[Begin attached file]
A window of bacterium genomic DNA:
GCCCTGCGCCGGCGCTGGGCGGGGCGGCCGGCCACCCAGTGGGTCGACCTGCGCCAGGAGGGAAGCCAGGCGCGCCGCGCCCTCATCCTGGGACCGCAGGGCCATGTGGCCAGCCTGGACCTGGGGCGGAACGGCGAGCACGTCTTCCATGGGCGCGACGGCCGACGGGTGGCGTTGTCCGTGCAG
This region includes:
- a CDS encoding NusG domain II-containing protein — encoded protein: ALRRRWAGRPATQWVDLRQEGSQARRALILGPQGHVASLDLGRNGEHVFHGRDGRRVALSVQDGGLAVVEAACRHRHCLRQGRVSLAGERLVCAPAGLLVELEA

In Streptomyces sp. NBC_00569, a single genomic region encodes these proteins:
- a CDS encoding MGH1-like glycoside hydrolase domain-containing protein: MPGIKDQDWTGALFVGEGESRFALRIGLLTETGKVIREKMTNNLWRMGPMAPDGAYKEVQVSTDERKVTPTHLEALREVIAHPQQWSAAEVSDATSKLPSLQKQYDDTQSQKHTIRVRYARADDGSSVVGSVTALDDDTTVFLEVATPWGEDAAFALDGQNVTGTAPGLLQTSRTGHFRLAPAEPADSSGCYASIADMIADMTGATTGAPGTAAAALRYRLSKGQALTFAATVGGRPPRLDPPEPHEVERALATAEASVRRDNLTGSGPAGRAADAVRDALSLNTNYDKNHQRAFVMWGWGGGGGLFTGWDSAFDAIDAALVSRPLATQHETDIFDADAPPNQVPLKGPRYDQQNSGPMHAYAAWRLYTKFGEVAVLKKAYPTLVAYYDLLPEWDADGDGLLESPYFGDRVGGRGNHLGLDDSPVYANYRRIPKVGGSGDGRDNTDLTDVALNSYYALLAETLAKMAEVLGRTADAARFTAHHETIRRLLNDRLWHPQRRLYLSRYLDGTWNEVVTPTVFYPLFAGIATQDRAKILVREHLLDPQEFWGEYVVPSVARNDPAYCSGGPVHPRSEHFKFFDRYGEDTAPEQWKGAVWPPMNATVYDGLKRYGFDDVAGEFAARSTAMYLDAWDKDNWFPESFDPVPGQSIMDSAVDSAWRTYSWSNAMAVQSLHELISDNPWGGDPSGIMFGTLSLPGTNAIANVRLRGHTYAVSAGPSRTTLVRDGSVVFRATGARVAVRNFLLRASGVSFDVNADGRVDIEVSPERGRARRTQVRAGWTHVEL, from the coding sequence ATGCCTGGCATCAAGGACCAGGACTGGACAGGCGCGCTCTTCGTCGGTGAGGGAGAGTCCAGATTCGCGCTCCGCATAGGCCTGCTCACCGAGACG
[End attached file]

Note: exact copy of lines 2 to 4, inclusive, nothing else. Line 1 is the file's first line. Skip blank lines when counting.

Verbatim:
GCCCTGCGCCGGCGCTGGGCGGGGCGGCCGGCCACCCAGTGGGTCGACCTGCGCCAGGAGGGAAGCCAGGCGCGCCGCGCCCTCATCCTGGGACCGCAGGGCCATGTGGCCAGCCTGGACCTGGGGCGGAACGGCGAGCACGTCTTCCATGGGCGCGACGGCCGACGGGTGGCGTTGTCCGTGCAG
This region includes:
- a CDS encoding NusG domain II-containing protein — encoded protein: ALRRRWAGRPATQWVDLRQEGSQARRALILGPQGHVASLDLGRNGEHVFHGRDGRRVALSVQDGGLAVVEAACRHRHCLRQGRVSLAGERLVCAPAGLLVELEA